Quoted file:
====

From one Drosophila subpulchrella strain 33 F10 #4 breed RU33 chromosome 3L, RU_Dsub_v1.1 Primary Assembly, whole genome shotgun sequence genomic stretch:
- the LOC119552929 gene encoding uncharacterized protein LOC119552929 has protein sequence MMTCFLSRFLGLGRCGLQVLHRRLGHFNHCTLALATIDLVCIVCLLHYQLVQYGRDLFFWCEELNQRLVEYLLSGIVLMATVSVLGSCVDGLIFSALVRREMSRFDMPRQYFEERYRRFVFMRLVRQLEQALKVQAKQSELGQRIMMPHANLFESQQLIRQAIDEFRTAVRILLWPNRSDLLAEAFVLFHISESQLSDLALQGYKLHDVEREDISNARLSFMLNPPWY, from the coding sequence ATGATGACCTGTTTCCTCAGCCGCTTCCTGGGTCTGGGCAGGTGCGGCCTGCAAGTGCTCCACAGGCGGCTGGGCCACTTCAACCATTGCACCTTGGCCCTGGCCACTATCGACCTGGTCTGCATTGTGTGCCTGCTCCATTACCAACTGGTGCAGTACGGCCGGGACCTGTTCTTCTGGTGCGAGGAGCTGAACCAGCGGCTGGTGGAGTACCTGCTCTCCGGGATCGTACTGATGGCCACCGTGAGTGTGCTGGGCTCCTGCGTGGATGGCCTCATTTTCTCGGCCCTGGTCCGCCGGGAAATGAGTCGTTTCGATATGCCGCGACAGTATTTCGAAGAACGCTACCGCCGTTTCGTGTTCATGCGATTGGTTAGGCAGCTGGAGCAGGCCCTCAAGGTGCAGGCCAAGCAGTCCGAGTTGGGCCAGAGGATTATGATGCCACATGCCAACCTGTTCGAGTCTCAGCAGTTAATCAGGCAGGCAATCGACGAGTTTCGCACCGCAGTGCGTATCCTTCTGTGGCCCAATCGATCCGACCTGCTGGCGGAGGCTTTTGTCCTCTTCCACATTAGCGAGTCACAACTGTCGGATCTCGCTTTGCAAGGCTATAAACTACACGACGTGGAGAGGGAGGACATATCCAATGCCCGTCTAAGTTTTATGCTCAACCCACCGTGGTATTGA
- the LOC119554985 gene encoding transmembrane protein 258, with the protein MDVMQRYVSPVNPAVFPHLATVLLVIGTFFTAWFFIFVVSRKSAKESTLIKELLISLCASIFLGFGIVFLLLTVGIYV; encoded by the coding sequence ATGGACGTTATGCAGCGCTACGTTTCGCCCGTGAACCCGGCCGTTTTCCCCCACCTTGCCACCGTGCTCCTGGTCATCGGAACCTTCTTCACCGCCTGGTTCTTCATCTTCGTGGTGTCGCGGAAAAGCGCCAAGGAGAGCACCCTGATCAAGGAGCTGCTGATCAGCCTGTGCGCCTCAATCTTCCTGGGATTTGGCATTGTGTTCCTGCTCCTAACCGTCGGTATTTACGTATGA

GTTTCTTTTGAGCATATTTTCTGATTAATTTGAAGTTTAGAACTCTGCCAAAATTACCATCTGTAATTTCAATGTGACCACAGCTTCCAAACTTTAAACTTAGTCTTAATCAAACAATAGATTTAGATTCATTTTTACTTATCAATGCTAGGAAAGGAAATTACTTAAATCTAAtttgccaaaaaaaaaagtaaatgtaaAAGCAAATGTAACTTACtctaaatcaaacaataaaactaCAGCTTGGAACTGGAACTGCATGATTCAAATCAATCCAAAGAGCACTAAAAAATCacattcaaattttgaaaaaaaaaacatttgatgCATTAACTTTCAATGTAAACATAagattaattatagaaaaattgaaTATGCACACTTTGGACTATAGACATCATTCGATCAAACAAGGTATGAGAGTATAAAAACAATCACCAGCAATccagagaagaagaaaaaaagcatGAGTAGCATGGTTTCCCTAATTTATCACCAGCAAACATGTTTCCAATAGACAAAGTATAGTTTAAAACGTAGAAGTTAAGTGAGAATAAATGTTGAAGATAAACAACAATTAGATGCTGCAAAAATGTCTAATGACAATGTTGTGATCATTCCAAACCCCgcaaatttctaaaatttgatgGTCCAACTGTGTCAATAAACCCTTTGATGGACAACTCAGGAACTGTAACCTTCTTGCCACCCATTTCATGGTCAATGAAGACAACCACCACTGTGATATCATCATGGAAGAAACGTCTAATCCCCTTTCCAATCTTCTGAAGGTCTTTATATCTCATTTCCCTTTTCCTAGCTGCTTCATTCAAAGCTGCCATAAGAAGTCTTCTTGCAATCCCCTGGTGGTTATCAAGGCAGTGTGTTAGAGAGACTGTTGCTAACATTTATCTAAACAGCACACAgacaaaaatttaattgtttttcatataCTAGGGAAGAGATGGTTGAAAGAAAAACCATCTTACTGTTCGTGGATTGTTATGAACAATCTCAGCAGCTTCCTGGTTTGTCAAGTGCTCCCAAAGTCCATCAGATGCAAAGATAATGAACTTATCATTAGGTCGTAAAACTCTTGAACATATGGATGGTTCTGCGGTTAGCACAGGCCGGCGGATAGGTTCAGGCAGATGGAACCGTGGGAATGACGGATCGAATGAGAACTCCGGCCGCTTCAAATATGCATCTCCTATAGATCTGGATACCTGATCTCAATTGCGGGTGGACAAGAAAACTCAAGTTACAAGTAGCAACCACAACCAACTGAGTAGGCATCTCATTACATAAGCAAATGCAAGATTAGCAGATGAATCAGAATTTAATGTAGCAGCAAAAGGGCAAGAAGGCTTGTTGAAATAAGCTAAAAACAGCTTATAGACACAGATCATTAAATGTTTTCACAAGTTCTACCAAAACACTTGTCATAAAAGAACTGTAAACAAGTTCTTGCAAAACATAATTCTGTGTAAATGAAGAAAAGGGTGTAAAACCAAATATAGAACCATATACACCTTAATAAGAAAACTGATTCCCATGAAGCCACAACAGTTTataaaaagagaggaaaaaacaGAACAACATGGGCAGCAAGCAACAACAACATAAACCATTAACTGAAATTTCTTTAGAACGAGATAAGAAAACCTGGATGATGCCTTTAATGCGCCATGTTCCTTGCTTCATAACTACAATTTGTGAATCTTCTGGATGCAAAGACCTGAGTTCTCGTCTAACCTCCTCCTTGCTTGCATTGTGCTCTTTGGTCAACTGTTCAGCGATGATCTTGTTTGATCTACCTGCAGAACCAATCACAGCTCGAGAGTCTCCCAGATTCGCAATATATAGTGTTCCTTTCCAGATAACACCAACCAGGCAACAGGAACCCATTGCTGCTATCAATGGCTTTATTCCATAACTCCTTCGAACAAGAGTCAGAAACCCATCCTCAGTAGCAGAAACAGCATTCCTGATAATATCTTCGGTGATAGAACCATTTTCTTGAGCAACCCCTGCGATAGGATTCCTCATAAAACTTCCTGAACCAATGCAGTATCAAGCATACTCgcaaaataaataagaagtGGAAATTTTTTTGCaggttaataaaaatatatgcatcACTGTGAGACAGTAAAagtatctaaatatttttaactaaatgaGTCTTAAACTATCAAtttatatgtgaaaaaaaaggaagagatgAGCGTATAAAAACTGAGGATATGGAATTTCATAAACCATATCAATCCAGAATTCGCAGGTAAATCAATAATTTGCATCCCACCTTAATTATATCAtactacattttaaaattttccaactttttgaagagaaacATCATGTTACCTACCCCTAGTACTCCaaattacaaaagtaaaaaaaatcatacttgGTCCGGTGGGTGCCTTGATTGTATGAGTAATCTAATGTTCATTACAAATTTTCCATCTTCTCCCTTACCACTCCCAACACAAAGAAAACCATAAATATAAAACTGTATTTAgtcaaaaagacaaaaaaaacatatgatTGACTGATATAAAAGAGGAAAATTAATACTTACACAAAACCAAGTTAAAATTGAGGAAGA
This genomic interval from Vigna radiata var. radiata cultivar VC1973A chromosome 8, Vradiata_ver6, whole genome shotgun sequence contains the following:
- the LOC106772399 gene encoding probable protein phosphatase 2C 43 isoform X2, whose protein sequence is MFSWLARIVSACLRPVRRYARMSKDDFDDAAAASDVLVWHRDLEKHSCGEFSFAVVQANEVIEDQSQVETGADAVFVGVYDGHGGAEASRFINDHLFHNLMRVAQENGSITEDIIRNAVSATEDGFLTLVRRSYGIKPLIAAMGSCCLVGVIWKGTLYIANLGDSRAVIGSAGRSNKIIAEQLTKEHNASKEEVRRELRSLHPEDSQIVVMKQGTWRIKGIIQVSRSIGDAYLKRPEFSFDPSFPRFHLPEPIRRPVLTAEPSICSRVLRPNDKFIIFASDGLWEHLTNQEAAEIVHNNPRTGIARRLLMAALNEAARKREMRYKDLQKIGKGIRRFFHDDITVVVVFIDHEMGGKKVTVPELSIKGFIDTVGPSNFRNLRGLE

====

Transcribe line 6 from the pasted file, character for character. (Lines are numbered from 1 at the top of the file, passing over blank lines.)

- the LOC106772399 gene encoding probable protein phosphatase 2C 43 isoform X2, whose protein sequence is MFSWLARIVSACLRPVRRYARMSKDDFDDAAAASDVLVWHRDLEKHSCGEFSFAVVQANEVIEDQSQVETGADAVFVGVYDGHGGAEASRFINDHLFHNLMRVAQENGSITEDIIRNAVSATEDGFLTLVRRSYGIKPLIAAMGSCCLVGVIWKGTLYIANLGDSRAVIGSAGRSNKIIAEQLTKEHNASKEEVRRELRSLHPEDSQIVVMKQGTWRIKGIIQVSRSIGDAYLKRPEFSFDPSFPRFHLPEPIRRPVLTAEPSICSRVLRPNDKFIIFASDGLWEHLTNQEAAEIVHNNPRTGIARRLLMAALNEAARKREMRYKDLQKIGKGIRRFFHDDITVVVVFIDHEMGGKKVTVPELSIKGFIDTVGPSNFRNLRGLE